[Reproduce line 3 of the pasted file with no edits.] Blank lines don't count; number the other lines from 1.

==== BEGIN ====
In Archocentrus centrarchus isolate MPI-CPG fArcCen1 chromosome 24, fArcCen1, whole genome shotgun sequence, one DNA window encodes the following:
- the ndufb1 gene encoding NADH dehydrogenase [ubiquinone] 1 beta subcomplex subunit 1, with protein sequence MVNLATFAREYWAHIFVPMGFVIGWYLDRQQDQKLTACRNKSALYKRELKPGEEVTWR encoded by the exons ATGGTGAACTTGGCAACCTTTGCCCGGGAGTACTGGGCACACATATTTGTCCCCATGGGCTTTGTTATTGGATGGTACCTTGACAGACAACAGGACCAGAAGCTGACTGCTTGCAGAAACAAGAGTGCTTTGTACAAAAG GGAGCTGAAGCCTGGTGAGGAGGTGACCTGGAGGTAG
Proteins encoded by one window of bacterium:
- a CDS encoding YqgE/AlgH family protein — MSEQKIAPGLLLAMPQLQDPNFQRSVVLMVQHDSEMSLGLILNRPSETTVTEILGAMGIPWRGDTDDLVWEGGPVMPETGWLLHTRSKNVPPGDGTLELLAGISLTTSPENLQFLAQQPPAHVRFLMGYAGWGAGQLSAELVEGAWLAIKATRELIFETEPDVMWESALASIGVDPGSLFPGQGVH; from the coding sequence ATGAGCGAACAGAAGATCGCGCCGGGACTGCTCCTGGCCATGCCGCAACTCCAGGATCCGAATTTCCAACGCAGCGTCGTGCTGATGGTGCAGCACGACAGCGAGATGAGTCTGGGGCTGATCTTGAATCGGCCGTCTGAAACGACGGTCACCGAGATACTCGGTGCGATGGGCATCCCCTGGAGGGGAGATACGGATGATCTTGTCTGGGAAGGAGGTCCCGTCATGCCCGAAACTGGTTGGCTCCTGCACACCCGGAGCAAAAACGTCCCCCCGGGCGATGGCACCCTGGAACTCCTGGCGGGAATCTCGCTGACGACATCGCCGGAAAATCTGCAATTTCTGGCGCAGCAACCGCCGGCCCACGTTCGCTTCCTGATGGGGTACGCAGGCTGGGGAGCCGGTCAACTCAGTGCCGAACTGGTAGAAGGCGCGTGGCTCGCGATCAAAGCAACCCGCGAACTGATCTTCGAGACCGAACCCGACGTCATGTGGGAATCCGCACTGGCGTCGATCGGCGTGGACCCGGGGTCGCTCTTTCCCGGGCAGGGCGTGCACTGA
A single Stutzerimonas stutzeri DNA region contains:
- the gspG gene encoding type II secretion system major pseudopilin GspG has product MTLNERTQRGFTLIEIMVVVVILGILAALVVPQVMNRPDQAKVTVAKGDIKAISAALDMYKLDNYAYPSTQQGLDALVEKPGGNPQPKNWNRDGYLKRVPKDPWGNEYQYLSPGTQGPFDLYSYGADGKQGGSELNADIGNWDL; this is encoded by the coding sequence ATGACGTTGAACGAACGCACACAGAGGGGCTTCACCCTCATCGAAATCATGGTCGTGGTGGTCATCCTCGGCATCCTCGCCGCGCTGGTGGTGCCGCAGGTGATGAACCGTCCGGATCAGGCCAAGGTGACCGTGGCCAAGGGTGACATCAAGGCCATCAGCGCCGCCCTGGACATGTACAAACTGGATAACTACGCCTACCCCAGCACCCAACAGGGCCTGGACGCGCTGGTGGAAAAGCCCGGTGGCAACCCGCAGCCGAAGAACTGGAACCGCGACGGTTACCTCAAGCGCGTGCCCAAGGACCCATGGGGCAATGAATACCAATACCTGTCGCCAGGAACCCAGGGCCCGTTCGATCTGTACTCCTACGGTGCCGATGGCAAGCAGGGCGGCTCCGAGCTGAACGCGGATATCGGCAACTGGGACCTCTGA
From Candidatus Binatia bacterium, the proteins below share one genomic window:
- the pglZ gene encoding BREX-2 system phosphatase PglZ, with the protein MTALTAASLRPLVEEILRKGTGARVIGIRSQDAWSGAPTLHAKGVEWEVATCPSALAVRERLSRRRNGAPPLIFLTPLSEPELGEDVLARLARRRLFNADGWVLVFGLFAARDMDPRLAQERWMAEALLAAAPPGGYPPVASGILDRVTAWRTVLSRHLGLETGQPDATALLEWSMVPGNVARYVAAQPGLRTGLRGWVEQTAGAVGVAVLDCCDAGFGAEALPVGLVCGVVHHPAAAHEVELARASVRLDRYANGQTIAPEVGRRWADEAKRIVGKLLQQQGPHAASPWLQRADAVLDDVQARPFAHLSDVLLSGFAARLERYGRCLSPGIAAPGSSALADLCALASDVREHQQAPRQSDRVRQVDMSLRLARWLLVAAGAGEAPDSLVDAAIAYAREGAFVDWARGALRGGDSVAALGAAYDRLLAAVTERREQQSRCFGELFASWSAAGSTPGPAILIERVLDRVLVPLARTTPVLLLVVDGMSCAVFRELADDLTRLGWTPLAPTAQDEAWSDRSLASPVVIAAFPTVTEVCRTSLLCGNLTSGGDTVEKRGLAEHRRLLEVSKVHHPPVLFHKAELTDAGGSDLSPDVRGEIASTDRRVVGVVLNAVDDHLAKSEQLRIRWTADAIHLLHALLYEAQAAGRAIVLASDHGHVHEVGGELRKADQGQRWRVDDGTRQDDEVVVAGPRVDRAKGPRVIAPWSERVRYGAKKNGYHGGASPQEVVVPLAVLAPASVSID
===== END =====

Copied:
Proteins encoded by one window of bacterium: